- Generation GO! Project Underway as High School Seniors Begin County-Planned Internships
- Community Calendar: February 18
- Rep. Paul Cook Issues Statement on Averting Another Partial Government Shutdown
- Yucaipa City Council to Consider Ordinance for Collecting Single-Family Waste and Recycling Fees
- Yucaipa Kindness Month Continues for the Entire Month of February
Drones: A New Public Safety Threat
The California drought has brought dry conditions that have primed hillsides and canyons for a brutal fire season. But perhaps the biggest threat this year isn’t from the dry brush on the ground – it’s the drones in the air. In the last six weeks, firefighting operations in the San Bernardino mountains have been hampered by hobbyist drone pilots.
First, the air attack on the Lake Fire was impacted when a hobbyist drone with a four-foot wingspan flew between two attack aircraft. Planes were grounded for two hours, and fire crews lost containment on the fire as a result. Days later at a brush fire on the north end of San Bernardino a drone suspended operations for a period of time. Two weeks ago as the Mill 2 fire burned in Mill Creek Canyon, the air attack had to be momentarily suspended because of a small drone. Most recently, five drones hampered the crews working to contain the North Fire that swept across the I-15 freeway in the Cajon Pass, destroying some 20 vehicles.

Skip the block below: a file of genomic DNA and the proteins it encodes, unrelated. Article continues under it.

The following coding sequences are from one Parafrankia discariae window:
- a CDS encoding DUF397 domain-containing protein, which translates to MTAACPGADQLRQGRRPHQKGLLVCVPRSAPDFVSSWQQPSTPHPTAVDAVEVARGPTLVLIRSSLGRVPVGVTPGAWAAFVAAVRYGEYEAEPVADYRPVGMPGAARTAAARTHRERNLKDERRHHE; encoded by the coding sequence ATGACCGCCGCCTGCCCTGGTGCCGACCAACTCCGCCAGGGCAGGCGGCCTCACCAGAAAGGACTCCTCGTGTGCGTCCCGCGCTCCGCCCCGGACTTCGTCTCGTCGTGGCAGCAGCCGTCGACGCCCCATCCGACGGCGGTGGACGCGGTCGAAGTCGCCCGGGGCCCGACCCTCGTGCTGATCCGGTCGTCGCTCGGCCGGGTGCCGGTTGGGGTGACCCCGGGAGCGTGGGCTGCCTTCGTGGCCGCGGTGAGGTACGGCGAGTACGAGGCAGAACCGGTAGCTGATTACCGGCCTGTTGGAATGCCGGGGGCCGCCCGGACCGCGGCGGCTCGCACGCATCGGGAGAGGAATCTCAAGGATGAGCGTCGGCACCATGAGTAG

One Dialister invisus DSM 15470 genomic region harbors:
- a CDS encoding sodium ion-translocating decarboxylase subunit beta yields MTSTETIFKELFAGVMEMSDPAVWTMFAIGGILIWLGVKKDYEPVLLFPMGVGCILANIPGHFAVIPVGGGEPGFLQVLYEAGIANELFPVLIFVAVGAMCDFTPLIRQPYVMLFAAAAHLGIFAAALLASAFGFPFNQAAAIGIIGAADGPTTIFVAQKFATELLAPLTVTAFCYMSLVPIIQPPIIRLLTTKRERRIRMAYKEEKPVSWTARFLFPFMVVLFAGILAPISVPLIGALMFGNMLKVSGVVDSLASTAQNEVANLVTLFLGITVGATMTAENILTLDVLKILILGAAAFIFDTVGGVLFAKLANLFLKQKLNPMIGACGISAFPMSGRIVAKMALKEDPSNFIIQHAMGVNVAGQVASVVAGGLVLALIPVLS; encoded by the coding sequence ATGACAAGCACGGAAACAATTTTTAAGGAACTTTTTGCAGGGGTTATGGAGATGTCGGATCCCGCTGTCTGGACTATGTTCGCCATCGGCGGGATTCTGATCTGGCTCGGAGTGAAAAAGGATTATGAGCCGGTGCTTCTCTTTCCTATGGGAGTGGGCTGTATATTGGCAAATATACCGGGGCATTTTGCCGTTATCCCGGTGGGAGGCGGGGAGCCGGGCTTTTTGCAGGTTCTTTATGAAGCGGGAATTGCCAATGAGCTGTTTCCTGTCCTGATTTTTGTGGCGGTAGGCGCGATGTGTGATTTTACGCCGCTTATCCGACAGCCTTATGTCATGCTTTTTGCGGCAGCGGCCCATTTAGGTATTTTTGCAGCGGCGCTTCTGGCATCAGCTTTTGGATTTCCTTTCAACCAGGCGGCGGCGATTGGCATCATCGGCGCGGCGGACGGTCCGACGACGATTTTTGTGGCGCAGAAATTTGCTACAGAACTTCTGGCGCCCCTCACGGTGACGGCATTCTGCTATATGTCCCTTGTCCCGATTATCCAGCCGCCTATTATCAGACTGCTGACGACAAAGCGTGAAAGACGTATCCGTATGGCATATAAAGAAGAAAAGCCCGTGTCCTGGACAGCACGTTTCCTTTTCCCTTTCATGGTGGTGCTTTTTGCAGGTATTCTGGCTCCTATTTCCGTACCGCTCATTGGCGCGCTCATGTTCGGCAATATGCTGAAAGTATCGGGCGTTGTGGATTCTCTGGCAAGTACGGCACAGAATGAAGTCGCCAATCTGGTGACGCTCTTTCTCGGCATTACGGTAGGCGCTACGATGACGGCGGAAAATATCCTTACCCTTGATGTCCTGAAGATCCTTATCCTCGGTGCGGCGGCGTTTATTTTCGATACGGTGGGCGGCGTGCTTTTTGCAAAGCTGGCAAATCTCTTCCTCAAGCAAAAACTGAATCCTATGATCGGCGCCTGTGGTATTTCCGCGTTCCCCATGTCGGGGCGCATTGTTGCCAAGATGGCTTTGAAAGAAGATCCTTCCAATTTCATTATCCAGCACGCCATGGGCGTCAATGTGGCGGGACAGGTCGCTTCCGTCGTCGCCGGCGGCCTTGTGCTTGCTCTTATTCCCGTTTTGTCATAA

These events point to a disturbing trend: hobbyist drones, which can be purchased for about $500 and operated without any certification process, are increasingly causing problems for public safety.
In the case of aerial firefighting, drones have the capability to damage fire aircraft, endangering the lives of firefighters in the air and on the ground. Drones can also delay the response to a fire, resulting to potential damage to property and civilian life.
As the popularity of drone ownership has increased, regulations have lagged far behind. However, there are several bills in Congress and the California Legislature aimed at fixing that. They would make operating a drone in the area of a fire a serious offense, and one would allow first responders to take down drones (it’s not clear how that would be accomplished, however).
But more regulations won’t help. The FAA has a list of safety guidelines for recreational drone operators. Fly no higher than 400 feet. Do not operate in close proximity to groups of people or over stadiums. Do not fly within five miles of an airport without contacting the airport first. The problem is that hobbyist drone owners are all too often blissfully unaware that their gadget poses a threat to the safety of others.
Hobbyist pilots need to educate themselves regarding the rules of flying drones. The improper operation of drones has become a safety threat to the public, and it must be addressed.